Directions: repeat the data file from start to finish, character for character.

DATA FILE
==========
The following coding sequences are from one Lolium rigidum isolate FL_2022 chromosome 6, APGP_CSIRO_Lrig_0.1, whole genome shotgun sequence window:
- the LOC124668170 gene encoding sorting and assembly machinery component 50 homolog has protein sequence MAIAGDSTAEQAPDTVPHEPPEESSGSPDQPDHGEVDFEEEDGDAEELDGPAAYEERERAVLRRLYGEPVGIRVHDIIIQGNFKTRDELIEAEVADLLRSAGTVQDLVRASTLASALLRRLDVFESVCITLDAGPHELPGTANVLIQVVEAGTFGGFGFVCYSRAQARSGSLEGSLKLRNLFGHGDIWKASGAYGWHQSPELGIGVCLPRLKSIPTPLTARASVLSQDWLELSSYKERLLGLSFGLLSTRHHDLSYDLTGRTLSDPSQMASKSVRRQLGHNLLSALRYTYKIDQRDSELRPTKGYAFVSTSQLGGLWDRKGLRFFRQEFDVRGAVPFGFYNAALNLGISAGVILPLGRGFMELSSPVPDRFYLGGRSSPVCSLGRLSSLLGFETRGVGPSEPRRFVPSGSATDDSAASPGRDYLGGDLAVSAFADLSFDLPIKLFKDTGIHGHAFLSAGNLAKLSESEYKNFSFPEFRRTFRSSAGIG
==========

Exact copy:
The following coding sequences are from one Lolium rigidum isolate FL_2022 chromosome 6, APGP_CSIRO_Lrig_0.1, whole genome shotgun sequence window:
- the LOC124668170 gene encoding sorting and assembly machinery component 50 homolog has protein sequence MAIAGDSTAEQAPDTVPHEPPEESSGSPDQPDHGEVDFEEEDGDAEELDGPAAYEERERAVLRRLYGEPVGIRVHDIIIQGNFKTRDELIEAEVADLLRSAGTVQDLVRASTLASALLRRLDVFESVCITLDAGPHELPGTANVLIQVVEAGTFGGFGFVCYSRAQARSGSLEGSLKLRNLFGHGDIWKASGAYGWHQSPELGIGVCLPRLKSIPTPLTARASVLSQDWLELSSYKERLLGLSFGLLSTRHHDLSYDLTGRTLSDPSQMASKSVRRQLGHNLLSALRYTYKIDQRDSELRPTKGYAFVSTSQLGGLWDRKGLRFFRQEFDVRGAVPFGFYNAALNLGISAGVILPLGRGFMELSSPVPDRFYLGGRSSPVCSLGRLSSLLGFETRGVGPSEPRRFVPSGSATDDSAASPGRDYLGGDLAVSAFADLSFDLPIKLFKDTGIHGHAFLSAGNLAKLSESEYKNFSFPEFRRTFRSSAGIG